By now you have probably read about the new Forrester report, "Help Wanted: 21st Century Agency," that sheds light on the widening capabilities gap between traditional ad agencies and the smaller, specialized digital shops when it comes to new media marketing. If you haven't yet seen it, the report placed the spotlight on the demand from marketers expecting their agencies to deliver expertise in emerging areas, such as search engine marketing and interactive advertising, and marketers' growing discontent with their agencies.
The flavor of the month seems to be manufactured debate designed to take up polar opposite positions on any given topic. There's nothing like a little dustup online to get the creative juices going and generate a lot of blog activity, and, if the topic of that debate strikes enough nerves, a corresponding bushel of new links. It seems like no matter what someone says, someone else in the blogosphere automatically takes the contradictory viewpoint, sometimes not so much because he or she disagrees -- but just because they want to post a comment on their blog and generate some …
The Search Synergy Report demonstrates that there is indeed a lift in search campaigns that have both a paid and natural search component. These findings support similar studies presented by SEO-PR and Yahoo/Nielsen ReelResearch on the exponential benefits of and lift from holistically managed search campaigns.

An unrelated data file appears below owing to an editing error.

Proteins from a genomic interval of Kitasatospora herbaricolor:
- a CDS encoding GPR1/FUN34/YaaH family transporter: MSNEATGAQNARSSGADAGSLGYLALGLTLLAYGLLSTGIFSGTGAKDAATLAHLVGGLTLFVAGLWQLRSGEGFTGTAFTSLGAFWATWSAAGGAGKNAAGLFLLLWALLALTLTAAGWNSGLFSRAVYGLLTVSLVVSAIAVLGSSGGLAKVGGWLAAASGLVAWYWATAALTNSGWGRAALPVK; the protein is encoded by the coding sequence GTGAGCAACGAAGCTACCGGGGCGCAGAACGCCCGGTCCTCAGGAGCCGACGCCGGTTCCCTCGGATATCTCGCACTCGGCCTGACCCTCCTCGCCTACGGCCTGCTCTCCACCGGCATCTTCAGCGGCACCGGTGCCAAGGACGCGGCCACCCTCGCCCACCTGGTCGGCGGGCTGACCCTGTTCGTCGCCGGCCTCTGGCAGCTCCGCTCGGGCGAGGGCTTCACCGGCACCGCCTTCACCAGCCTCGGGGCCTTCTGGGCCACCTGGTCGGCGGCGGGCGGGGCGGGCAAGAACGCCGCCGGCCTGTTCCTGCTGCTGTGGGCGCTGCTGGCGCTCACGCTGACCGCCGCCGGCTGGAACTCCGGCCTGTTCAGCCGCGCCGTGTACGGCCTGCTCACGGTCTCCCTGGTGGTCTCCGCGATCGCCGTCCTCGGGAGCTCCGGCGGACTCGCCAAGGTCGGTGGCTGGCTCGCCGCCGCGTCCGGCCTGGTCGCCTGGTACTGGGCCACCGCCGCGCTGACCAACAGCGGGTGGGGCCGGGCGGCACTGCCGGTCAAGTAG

The hunt for search engine innovation ends with Kevin Federline.Over the last two weeks, we sifted through a hundred search engines to find glimmers of the future, and last week we came pretty close. As exciting as the semantic web may be, it's got nothing on a new pursuit backed by the former backup dancer for Britney Spears.
Last week, communication services firm Synchronoss Technologies hosted a conference on the question of whether it will be content brokers -- like Google or Viacom -- or device makers -- like Motorola or Samsung -- that will ultimately benefit most from the growth of digital media. It's an interesting question, particularly as an avenue to explore whether it's hardware or content that will provide the greatest push into Media 2.0. (
It seems reasonable to expect that a successful mobile search would involve merely replicating the online search experience -- but on a mobile device. When one examines the vastly different context in which a consumer conducts a Web search and a mobile search, however, the inefficiency of Web search in a mobile context immediately becomes clear.
I've got a question for you: Would you want to do anything with Kevin Federline? Personally, the more Federline-free my world is, the better. But apparently other people don't see it that way. You may have noticed earlier this week that K-Fed is actually launching his own search engine. Well, to be more accurate, he's slapping his face on an existing back end, so to speak.
In my last column, I speculated that a Google acquisition of blinkx could give the search giant a huge boost in video search. In turn, better video search capabilities would improve the current consumer online video experience by providing more relevant and less-interruptive advertising -- thus, helping Google better monetize YouTube without annoying its users.
Google shouldn't rest on its laurels just yet. Last week, we blazed through Charles Knight's Top 100 Alternative Search Engines and found many areas where innovation was lacking. This week, we'll visit some of the high-impact innovation categories and engines.
Last Wednesday, Google announced that it plans to begin erasing personally identifiable information about searchers within 18 to 24 months after it's gathered it. Potentially, this could be a real victory for the cause of online privacy. But I also wonder how much of the move is motivated by Google's PR concerns.